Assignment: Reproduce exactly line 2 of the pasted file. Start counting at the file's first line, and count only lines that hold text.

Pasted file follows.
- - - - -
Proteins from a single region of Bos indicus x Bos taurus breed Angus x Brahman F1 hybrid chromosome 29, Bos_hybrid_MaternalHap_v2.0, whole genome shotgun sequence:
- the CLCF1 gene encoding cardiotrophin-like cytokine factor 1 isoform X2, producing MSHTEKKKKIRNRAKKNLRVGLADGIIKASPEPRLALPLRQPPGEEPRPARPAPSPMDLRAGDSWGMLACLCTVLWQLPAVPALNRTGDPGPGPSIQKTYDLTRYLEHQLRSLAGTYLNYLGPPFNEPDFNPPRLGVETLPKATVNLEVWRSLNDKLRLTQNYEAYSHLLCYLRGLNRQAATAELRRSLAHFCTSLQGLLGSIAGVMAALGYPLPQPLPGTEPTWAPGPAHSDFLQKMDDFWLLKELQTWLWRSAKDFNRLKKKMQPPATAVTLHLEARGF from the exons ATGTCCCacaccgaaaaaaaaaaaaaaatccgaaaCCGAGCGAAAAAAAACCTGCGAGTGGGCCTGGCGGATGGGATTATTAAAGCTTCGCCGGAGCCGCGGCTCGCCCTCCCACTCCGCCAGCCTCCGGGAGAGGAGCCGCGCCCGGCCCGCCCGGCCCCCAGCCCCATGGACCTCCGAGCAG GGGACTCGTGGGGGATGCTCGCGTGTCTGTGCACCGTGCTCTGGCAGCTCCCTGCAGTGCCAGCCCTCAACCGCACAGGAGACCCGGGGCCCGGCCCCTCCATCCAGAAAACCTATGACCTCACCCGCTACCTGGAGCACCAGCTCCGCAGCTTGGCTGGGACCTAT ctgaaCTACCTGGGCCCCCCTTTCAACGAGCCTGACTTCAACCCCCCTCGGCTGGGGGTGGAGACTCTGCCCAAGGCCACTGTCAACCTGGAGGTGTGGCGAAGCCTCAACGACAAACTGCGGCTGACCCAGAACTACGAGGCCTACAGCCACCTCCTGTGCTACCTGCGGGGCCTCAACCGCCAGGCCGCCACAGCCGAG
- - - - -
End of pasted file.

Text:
- the CLCF1 gene encoding cardiotrophin-like cytokine factor 1 isoform X2, producing MSHTEKKKKIRNRAKKNLRVGLADGIIKASPEPRLALPLRQPPGEEPRPARPAPSPMDLRAGDSWGMLACLCTVLWQLPAVPALNRTGDPGPGPSIQKTYDLTRYLEHQLRSLAGTYLNYLGPPFNEPDFNPPRLGVETLPKATVNLEVWRSLNDKLRLTQNYEAYSHLLCYLRGLNRQAATAELRRSLAHFCTSLQGLLGSIAGVMAALGYPLPQPLPGTEPTWAPGPAHSDFLQKMDDFWLLKELQTWLWRSAKDFNRLKKKMQPPATAVTLHLEARGF from the exons ATGTCCCacaccgaaaaaaaaaaaaaaatccgaaaCCGAGCGAAAAAAAACCTGCGAGTGGGCCTGGCGGATGGGATTATTAAAGCTTCGCCGGAGCCGCGGCTCGCCCTCCCACTCCGCCAGCCTCCGGGAGAGGAGCCGCGCCCGGCCCGCCCGGCCCCCAGCCCCATGGACCTCCGAGCAG GGGACTCGTGGGGGATGCTCGCGTGTCTGTGCACCGTGCTCTGGCAGCTCCCTGCAGTGCCAGCCCTCAACCGCACAGGAGACCCGGGGCCCGGCCCCTCCATCCAGAAAACCTATGACCTCACCCGCTACCTGGAGCACCAGCTCCGCAGCTTGGCTGGGACCTAT ctgaaCTACCTGGGCCCCCCTTTCAACGAGCCTGACTTCAACCCCCCTCGGCTGGGGGTGGAGACTCTGCCCAAGGCCACTGTCAACCTGGAGGTGTGGCGAAGCCTCAACGACAAACTGCGGCTGACCCAGAACTACGAGGCCTACAGCCACCTCCTGTGCTACCTGCGGGGCCTCAACCGCCAGGCCGCCACAGCCGAG